Background: Immune cross-reactivity between malignant and normal tissues causes the rare, so called paraneoplastic syndrome (PS). In approximately 60% of the patients, various onconeural antibodies are detectable in the cerebrospinal fluid (CSF) and are associated with typical tumour entities.
Methods: We report an unusual case of paraneoplastic limbic encephalitis (PLE) in a 17-year-old adolescent with classical Hodgkin lymphoma.
Results: He presented with a variety of neurologic and neuropsychiatric symptoms, profound B-symptoms and typical MRI findings including hyperintense lesions with contrast enhancement in the medial temporal lobe and limbic system. Under immunosuppressive therapy and subsequently chemotherapy the neurological situation only temporarily improved and worsened again after interruption of immunosuppression several times. Thus, multiple courses of multidrug immunosuppressive therapy were administered. To date, five years after initial presentation, the young man is able to walk with walking aids and orthoses and is still on oral prednisolone therapy. Analyses of the CSF and serum revealed anti SOX-1 antibodies at initial presentation but PCA-2 antibodies seven months after diagnosis.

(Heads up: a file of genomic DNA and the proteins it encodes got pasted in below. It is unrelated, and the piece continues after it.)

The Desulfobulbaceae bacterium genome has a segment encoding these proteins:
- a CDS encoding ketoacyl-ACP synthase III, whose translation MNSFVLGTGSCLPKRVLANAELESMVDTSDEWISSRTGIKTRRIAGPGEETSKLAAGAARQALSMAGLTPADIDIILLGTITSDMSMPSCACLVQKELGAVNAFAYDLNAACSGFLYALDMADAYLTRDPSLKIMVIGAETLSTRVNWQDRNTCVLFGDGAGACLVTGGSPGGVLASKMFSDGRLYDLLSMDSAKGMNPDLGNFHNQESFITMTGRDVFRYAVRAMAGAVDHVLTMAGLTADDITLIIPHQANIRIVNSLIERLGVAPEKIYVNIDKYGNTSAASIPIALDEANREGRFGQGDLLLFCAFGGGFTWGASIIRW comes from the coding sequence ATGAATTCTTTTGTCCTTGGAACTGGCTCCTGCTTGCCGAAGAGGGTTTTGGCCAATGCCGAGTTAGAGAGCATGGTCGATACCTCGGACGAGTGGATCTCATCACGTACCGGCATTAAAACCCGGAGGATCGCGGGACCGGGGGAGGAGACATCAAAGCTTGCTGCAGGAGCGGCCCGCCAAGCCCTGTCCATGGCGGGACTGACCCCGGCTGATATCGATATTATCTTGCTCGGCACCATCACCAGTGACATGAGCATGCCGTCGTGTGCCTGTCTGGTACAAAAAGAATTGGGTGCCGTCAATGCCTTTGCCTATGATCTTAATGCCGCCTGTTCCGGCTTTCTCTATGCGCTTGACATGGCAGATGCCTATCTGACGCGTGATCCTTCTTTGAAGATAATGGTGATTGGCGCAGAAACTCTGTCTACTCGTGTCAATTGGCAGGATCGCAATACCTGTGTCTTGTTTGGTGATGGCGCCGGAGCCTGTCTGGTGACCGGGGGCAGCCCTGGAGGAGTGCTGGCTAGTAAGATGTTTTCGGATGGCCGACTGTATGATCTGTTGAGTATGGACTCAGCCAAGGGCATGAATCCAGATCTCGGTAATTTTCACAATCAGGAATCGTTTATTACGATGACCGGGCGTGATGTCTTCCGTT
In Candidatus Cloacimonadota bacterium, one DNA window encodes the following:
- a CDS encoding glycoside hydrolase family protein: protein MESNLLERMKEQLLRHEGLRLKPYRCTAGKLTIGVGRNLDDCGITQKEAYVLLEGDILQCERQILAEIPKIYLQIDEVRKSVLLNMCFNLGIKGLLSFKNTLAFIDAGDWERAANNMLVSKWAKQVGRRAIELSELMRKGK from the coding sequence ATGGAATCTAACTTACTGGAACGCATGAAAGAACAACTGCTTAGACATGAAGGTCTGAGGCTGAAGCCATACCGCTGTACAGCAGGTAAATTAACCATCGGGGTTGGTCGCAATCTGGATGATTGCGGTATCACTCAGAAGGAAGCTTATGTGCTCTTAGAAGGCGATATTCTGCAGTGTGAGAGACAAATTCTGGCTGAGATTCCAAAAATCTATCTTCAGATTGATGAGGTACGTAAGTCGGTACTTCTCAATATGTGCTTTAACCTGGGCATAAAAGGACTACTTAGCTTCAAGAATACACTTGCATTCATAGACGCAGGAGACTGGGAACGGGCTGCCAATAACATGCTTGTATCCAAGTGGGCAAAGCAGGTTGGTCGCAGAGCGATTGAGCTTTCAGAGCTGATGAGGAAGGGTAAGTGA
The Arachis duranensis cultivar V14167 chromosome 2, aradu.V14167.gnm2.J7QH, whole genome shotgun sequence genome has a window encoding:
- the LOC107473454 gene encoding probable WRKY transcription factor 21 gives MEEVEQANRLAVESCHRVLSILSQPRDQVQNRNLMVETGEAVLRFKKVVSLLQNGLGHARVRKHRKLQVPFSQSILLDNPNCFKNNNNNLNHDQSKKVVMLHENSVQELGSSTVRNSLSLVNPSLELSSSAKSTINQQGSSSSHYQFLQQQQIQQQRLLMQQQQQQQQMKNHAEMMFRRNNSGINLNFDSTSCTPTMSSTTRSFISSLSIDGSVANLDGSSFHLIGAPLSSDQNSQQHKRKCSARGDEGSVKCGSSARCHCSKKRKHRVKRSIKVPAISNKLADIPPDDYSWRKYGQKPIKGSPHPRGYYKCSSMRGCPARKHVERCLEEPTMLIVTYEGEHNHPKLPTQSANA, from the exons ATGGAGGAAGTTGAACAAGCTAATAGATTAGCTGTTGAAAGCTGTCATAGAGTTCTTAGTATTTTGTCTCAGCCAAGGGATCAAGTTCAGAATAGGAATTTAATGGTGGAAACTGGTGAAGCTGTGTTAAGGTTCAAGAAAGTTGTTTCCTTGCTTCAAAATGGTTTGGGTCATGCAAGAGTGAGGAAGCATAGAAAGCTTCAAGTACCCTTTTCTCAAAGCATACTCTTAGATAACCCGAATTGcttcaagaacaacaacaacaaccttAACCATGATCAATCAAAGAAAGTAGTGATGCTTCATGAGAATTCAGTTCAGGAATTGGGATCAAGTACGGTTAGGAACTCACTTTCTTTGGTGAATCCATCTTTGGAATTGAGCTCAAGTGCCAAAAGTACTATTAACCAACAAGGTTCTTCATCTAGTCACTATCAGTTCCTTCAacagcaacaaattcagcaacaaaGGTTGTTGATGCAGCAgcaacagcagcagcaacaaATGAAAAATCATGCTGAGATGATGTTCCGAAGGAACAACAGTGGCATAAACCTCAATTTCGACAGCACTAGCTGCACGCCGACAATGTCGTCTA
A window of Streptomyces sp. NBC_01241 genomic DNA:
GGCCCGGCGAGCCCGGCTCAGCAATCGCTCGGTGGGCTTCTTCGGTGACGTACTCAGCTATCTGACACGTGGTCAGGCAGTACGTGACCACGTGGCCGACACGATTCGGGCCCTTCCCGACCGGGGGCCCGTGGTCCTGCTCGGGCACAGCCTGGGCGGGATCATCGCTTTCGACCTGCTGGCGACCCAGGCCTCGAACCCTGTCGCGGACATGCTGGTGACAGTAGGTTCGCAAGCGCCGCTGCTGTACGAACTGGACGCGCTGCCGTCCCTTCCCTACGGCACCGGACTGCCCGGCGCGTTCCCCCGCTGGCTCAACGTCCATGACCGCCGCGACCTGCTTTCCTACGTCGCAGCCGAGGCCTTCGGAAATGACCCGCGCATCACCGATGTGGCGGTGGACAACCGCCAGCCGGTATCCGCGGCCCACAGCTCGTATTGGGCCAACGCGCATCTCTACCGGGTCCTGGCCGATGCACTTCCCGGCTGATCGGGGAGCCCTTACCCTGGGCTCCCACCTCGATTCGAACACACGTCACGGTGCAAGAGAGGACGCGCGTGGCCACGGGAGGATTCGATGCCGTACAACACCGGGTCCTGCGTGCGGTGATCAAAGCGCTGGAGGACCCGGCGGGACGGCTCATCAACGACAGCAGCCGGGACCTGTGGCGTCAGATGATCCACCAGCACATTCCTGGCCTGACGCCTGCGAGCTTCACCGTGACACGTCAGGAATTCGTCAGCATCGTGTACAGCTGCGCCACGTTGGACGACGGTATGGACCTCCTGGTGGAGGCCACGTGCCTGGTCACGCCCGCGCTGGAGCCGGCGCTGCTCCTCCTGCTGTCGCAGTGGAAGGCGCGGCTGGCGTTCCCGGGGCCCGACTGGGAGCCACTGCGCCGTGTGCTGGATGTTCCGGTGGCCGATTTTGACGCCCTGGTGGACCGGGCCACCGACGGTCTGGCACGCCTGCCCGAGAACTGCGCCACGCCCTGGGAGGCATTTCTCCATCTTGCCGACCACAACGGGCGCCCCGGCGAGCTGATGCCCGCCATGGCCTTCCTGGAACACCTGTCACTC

Conclusion: Neurologic and/or neuropsychiatric symptoms combined with typical MRI findings should raise the suspicion of PS and lead to further diagnostics for an underlying tumour even in children.
Keywords: Hodgkin lymphoma; Limbic encephalitis; PCA2; Paraneoplastic; SOX1.
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